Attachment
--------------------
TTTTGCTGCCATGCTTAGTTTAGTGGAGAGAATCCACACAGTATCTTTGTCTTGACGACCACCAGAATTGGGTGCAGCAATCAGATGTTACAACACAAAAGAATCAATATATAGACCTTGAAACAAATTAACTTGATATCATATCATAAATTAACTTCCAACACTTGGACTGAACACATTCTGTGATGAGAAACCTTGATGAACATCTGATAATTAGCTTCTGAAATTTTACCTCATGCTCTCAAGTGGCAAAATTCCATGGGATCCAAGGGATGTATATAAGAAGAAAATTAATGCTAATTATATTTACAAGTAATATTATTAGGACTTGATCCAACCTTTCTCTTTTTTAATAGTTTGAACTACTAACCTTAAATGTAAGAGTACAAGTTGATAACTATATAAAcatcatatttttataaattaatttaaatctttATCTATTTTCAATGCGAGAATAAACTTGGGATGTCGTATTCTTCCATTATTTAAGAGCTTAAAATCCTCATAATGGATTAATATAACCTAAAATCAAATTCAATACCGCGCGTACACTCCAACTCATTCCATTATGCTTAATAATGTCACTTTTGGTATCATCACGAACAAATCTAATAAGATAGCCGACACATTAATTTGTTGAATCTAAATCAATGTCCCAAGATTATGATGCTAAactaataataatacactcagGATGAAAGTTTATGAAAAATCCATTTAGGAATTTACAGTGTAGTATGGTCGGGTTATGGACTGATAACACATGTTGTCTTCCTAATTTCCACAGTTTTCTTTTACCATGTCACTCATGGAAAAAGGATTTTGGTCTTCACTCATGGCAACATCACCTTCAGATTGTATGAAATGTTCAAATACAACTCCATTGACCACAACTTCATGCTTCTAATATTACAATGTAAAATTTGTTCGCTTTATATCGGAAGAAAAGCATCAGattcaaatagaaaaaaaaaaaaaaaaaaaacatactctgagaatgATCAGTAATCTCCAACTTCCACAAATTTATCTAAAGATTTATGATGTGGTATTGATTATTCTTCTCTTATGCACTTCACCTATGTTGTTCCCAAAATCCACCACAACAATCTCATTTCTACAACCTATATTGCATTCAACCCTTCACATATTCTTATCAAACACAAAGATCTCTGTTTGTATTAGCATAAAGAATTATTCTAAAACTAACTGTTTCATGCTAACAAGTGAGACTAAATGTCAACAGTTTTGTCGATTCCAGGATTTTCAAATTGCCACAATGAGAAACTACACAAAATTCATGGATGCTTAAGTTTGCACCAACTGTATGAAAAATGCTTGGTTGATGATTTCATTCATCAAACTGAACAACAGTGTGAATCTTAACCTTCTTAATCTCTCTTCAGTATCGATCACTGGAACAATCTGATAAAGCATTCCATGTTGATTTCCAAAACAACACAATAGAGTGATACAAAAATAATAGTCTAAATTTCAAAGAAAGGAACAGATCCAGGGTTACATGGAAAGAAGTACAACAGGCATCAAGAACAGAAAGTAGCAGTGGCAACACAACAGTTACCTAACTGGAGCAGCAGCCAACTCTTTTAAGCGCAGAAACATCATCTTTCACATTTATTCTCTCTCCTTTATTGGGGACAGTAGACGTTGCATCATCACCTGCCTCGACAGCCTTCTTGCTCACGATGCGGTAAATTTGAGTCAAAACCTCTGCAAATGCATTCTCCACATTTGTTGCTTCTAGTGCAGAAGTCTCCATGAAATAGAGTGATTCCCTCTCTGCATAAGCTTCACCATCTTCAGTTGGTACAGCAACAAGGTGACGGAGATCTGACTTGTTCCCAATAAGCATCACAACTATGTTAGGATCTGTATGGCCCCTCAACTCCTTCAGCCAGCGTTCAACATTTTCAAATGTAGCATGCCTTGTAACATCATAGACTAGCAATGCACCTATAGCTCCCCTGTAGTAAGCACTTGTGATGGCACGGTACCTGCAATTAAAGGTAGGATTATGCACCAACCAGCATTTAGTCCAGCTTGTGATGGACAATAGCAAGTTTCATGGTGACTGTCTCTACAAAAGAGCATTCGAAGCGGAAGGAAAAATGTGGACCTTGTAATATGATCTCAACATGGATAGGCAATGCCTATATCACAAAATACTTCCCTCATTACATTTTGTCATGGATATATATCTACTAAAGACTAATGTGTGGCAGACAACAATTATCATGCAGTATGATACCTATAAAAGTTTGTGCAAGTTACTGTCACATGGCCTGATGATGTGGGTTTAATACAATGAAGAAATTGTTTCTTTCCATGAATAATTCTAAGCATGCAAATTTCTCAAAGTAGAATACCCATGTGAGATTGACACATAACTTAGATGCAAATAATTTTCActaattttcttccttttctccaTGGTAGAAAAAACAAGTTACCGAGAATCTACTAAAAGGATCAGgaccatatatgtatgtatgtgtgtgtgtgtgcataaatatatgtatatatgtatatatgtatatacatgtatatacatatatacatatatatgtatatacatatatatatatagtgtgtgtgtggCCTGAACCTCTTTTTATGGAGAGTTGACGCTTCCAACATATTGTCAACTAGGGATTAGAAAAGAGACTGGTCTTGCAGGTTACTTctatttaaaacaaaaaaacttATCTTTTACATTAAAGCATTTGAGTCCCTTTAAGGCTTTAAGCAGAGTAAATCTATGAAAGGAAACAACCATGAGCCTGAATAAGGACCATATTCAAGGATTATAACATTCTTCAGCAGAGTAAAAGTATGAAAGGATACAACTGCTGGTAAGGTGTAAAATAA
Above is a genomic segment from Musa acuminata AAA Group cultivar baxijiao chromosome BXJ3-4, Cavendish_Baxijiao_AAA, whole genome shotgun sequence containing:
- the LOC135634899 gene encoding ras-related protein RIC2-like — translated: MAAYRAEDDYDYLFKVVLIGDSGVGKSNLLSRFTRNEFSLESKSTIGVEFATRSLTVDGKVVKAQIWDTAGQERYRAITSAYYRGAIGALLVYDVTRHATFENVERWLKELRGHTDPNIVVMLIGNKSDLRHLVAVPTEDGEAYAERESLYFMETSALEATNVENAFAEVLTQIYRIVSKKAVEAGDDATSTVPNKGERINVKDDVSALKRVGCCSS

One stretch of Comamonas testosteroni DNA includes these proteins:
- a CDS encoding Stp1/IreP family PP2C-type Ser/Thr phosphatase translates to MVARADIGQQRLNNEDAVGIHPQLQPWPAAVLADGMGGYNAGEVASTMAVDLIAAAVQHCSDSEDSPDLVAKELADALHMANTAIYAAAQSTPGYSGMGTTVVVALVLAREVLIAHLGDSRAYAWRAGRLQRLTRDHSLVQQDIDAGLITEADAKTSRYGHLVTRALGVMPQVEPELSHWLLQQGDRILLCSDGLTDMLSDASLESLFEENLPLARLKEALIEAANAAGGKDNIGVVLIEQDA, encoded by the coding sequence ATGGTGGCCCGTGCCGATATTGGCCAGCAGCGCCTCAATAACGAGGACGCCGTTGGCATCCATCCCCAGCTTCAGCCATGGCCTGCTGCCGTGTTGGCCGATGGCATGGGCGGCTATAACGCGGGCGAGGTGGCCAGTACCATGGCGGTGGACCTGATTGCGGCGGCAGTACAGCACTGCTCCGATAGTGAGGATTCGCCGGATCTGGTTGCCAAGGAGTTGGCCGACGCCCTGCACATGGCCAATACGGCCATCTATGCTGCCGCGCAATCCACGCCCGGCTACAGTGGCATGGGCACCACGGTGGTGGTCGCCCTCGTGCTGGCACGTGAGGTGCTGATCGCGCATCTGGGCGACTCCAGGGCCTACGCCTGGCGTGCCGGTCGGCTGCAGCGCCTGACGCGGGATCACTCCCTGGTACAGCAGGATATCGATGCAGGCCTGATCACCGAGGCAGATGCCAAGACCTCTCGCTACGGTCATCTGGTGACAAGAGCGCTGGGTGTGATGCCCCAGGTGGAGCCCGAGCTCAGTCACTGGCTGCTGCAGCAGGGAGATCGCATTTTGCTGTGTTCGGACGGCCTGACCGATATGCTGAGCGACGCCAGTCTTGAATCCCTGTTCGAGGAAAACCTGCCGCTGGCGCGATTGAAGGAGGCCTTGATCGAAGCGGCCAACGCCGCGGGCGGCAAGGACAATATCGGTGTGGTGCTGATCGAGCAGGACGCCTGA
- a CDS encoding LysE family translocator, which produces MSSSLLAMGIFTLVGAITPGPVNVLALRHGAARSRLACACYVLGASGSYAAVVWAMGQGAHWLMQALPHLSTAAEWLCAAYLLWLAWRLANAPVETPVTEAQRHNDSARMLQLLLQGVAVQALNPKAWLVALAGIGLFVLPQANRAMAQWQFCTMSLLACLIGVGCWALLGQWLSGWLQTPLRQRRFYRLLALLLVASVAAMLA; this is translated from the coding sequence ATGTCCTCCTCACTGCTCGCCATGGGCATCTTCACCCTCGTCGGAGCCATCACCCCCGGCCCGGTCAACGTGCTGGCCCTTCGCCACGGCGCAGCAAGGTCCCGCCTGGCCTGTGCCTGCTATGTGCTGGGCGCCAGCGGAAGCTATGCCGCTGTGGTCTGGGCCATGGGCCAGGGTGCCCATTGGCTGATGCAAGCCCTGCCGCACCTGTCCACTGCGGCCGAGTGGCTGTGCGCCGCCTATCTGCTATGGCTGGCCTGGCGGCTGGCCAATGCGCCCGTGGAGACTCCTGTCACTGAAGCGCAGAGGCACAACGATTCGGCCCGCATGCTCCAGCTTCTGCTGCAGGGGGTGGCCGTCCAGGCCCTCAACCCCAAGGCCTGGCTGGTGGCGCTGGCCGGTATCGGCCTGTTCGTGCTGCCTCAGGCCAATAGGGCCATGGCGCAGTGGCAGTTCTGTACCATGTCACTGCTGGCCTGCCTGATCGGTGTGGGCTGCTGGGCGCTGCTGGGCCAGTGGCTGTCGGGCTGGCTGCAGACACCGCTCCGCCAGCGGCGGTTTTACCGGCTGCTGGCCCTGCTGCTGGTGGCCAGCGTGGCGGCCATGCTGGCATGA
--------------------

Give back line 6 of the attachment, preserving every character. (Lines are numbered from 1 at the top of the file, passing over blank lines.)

- a CDS encoding LysE family translocator, which produces MSSSLLAMGIFTLVGAITPGPVNVLALRHGAARSRLACACYVLGASGSYAAVVWAMGQGAHWLMQALPHLSTAAEWLCAAYLLWLAWRLANAPVETPVTEAQRHNDSARMLQLLLQGVAVQALNPKAWLVALAGIGLFVLPQANRAMAQWQFCTMSLLACLIGVGCWALLGQWLSGWLQTPLRQRRFYRLLALLLVASVAAMLA; this is translated from the coding sequence ATGTCCTCCTCACTGCTCGCCATGGGCATCTTCACCCTCGTCGGAGCCATCACCCCCGGCCCGGTCAACGTGCTGGCCCTTCGCCACGGCGCAGCAAGGTCCCGCCTGGCCTGTGCCTGCTATGTGCTGGGCGCCAGCGGAAGCTATGCCGCTGTGGTCTGGGCCATGGGCCAGGGTGCCCATTGGCTGATGCAAGCCCTGCCGCACCTGTCCACTGCGGCCGAGTGGCTGTGCGCCGCCTATCTGCTATGGCTGGCCTGGCGGCTGGCCAATGCGCCCGTGGAGACTCCTGTCACTGAAGCGCAGAGGCACAACGATTCGGCCCGCATGCTCCAGCTTCTGCTGCAGGGGGTGGCCGTCCAGGCCCTCAACCCCAAGGCCTGGCTGGTGGCGCTGGCCGGTATCGGCCTGTTCGTGCTGCCTCAGGCCAATAGGGCCATGGCGCAGTGGCAGTTCTGTACCATGTCACTGCTGGCCTGCCTGATCGGTGTGGGCTGCTGGGCGCTGCTGGGCCAGTGGCTGTCGGGCTGGCTGCAGACACCGCTCCGCCAGCGGCGGTTTTACCGGCTGCTGGCCCTGCTGCTGGTGGCCAGCGTGGCGGCCATGCTGGCATGA